I know that they are going to spend their lives collecting their own herds of mismatched animals. I hope they do not spend too long trying to assimilate into herds that are not their own and do not accept them. I also feel sad for the limited scope of the herd of gazelles at the bus stop. They have not yet learned the value of the different animals. I hope they learn it someday. 


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What It Means To Be Me

We all have unique voices. Each of us has a unique perspective and collection of experiences of life. It’s not that the experiences themselves are necessarily unique, it’s that the particular collection that makes us each unique. Each snowflake different than the next.

That’s wonderful, but it also makes the unique ubiquitous. If everything and everybody is unique, one stops caring so much about all that is unique around one. Instead, one starts to look for the similar, not to flatten out the experiences of life, but to understand them better. Or at least I do.

That’s probably my first point that I want to make.

Or at least I do.

I don’t know you. Or, to be even more clear, I might know you, but that doesn’t mean that I am living your life with your unique expression of what it is to be a human being.

I’m living mine. The only real commentary or expressions or points of view or anything that I can ever do or see or understand are ones that been shown to me, or that I discovered, or that I searched for, or that I lived through. I only speak for me. I can only ever speak from my center because I will never be you.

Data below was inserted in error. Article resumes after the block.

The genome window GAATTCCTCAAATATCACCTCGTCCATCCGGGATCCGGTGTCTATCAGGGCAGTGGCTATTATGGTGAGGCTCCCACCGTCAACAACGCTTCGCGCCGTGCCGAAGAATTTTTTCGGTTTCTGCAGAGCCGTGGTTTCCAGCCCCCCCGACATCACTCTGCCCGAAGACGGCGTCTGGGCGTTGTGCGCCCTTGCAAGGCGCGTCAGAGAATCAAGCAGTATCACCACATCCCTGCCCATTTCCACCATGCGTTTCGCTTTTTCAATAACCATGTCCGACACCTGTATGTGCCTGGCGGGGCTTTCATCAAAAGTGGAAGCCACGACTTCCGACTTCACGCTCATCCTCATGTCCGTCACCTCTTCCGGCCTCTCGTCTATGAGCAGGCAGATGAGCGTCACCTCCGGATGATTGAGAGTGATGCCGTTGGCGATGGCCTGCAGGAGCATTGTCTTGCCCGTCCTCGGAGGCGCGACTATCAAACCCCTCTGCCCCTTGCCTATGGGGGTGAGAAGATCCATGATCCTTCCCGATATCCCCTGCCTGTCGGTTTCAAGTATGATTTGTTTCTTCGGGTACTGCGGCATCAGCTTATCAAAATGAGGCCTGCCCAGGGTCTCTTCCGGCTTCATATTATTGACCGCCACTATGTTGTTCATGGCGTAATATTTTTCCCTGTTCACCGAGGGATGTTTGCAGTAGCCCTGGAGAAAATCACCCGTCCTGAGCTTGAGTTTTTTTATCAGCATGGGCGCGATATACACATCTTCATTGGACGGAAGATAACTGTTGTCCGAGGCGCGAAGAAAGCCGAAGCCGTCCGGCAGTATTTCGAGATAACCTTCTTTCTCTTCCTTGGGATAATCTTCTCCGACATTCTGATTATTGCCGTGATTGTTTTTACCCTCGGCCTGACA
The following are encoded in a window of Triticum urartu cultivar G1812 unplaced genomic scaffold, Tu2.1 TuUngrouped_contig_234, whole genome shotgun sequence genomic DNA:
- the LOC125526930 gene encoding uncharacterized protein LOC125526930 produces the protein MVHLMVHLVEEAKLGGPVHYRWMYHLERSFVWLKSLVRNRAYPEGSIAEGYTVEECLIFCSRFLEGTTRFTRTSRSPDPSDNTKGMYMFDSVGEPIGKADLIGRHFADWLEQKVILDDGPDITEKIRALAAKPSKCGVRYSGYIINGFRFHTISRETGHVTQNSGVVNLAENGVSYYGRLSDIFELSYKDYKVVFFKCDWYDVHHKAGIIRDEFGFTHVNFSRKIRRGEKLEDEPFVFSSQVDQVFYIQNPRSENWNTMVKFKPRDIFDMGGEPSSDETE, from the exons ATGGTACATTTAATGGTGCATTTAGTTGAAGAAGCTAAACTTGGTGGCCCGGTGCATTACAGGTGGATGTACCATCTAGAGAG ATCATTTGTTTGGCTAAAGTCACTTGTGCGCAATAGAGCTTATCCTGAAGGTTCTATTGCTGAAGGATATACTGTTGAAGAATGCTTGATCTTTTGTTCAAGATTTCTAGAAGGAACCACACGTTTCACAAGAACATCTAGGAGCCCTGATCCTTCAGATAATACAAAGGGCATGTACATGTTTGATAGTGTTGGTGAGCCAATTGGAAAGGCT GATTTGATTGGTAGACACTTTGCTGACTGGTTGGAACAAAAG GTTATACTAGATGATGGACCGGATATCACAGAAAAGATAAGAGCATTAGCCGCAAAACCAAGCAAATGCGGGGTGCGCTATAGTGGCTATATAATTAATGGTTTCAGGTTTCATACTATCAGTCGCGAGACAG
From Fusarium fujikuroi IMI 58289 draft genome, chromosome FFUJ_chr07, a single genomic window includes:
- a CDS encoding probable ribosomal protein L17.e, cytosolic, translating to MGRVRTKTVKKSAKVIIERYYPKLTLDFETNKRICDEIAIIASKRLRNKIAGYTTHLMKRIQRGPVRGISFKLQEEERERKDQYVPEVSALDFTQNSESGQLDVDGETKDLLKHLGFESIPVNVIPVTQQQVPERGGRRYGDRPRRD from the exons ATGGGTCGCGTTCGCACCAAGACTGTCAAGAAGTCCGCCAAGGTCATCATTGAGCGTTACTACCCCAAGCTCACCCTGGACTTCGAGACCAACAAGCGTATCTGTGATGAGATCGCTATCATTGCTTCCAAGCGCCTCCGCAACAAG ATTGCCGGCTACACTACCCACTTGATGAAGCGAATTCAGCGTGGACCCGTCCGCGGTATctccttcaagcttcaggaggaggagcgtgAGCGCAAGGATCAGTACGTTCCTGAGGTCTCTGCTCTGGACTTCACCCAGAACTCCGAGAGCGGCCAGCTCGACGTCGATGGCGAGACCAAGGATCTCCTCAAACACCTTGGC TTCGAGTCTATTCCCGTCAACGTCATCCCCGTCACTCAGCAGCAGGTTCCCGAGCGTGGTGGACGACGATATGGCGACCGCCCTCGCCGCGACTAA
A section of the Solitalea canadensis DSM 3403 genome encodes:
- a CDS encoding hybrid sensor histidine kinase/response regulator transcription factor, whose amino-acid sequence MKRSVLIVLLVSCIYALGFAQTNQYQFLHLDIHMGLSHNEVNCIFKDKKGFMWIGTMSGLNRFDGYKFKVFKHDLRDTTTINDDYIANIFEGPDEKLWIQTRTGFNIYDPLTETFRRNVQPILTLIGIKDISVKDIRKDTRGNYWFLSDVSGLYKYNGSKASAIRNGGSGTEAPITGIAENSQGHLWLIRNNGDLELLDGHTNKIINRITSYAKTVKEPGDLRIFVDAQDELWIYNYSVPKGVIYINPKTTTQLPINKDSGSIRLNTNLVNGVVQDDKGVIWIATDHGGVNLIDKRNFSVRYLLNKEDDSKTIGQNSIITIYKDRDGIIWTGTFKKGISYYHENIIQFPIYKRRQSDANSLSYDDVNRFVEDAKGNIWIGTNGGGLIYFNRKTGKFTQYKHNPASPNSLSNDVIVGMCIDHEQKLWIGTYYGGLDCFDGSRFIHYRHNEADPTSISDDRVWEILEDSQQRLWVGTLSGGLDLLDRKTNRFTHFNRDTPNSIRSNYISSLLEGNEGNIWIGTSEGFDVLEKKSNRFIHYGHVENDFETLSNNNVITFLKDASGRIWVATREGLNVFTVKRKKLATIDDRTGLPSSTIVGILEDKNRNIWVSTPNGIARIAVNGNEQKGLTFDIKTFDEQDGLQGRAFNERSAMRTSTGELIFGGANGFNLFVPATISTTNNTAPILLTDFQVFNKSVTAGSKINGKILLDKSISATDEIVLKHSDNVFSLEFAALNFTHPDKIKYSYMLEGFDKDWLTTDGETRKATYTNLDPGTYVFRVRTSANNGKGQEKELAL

So, as I write, take that into account. Inform me of different if you think I might not know it (and please, let me know! just because something is obvious to you does not mean it’s obvious to me).

I firmly believe that a life that is shared is infinitely expanded. When you share with me, I become more. To facilitate that I must share with you. A person is made up of concrete facts and experiences, but how that expresses itself is abstract. So, I’ll start with the easiest parts that I can.

I am a 40 years old. I am a wife (for the 2nd time), a mother to twins (a boy and a girl, they will be 4 in October), an artist (who has not been able to find meaningful time to create art in the last 4 years, coincidentally), a sometimes writer (not very good), a bookseller (I quit to have the children), a daughter (definitely not very good at that), a sister (I’m getting better there), a 7th generational Californian from the East Bay that got uprooted to the outskirts of Atlanta, Georgia when I turned 20 (so, not very good at being Californian, either), a geek (I do this okay), a reader (so-so on this, my mind wanders a lot since I had the children), a lover of science and technology (in a generalist sort of way), and someone who appreciates herself far more than seems healthy (whatever).

My husband, let’s call him R for brevity sake, is a native New Orleanean that I met in the wilds of Atlanta about 5 years ago. He was a codemonkey then, and manages codemonkeys now. He spends his spare time homebrewing beer. This is also his second marriage.

My son, we’ll call him P, is the first born of the duo. He is delightful and cuddly, and also speech delayed with major anxiety issues. Were it a few years ago, it might have been possible to put his issues within the PDD-NOS category. Maybe not, though. He’s a strange little mixed bag.

My daughter, we’ll call her Pie after her most common nickname, is the second born. She is tempestuous, wild, sweet, competitive, and moody. She is, herself, a strange little mixed bag.

R and I would have been amazed had we found them to be anything less than strange mixed bags, as that’s pretty much what we both are.

So, those are some of the concretes. The meaningless little author blurb that tells you very little of the actual author.